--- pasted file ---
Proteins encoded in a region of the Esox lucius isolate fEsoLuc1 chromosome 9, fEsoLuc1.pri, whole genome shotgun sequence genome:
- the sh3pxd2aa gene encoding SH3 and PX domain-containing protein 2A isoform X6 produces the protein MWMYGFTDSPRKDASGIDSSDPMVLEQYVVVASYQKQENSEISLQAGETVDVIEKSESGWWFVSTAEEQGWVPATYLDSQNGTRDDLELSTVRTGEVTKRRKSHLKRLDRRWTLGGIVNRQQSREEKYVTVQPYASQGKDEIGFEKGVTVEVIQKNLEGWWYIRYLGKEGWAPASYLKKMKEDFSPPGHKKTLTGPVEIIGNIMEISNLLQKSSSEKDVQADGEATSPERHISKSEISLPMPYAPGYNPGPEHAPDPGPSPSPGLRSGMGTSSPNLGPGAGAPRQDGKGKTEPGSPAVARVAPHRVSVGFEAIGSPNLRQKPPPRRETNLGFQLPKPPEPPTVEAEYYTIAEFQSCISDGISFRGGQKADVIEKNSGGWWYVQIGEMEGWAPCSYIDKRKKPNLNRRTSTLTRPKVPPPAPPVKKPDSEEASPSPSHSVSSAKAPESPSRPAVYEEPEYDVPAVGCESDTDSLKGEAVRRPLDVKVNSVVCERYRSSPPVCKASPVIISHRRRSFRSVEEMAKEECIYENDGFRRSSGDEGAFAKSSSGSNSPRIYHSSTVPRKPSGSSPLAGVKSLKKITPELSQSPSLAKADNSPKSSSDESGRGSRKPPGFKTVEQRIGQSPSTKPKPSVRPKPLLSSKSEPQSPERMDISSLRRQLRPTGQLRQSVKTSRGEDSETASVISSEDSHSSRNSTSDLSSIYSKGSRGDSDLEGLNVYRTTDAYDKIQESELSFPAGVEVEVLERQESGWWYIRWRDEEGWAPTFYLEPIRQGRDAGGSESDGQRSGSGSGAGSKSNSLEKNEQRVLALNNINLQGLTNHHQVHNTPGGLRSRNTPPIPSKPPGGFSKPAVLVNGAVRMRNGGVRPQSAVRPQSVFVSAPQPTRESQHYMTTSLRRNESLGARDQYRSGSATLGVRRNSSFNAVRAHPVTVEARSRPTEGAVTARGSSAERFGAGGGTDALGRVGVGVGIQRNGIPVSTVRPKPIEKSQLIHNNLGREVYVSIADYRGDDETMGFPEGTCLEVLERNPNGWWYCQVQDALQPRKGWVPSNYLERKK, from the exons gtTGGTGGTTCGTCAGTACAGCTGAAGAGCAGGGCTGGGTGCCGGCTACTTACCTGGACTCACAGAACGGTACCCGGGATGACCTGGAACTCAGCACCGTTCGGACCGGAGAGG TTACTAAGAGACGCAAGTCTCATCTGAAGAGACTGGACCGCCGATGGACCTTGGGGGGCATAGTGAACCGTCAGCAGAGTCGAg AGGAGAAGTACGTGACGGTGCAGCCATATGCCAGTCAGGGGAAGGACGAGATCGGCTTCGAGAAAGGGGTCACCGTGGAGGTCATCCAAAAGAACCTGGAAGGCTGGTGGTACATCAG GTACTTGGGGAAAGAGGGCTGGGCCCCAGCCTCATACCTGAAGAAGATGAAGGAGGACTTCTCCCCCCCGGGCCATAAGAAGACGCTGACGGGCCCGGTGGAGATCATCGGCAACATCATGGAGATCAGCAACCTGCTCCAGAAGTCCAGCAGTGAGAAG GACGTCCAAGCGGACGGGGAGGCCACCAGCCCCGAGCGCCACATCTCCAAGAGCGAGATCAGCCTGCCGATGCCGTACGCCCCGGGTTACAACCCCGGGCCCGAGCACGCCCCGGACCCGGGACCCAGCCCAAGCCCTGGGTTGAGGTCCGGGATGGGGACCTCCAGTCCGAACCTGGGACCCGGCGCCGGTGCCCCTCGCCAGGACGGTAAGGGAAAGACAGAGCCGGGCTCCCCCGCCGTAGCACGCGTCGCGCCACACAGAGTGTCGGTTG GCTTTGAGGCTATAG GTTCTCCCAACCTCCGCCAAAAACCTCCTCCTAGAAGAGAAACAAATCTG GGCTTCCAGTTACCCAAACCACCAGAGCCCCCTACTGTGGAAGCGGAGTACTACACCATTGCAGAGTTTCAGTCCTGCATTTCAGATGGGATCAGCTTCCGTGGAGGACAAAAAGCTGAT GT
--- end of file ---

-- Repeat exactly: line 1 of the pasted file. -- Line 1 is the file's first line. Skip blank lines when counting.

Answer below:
Proteins encoded in a region of the Esox lucius isolate fEsoLuc1 chromosome 9, fEsoLuc1.pri, whole genome shotgun sequence genome: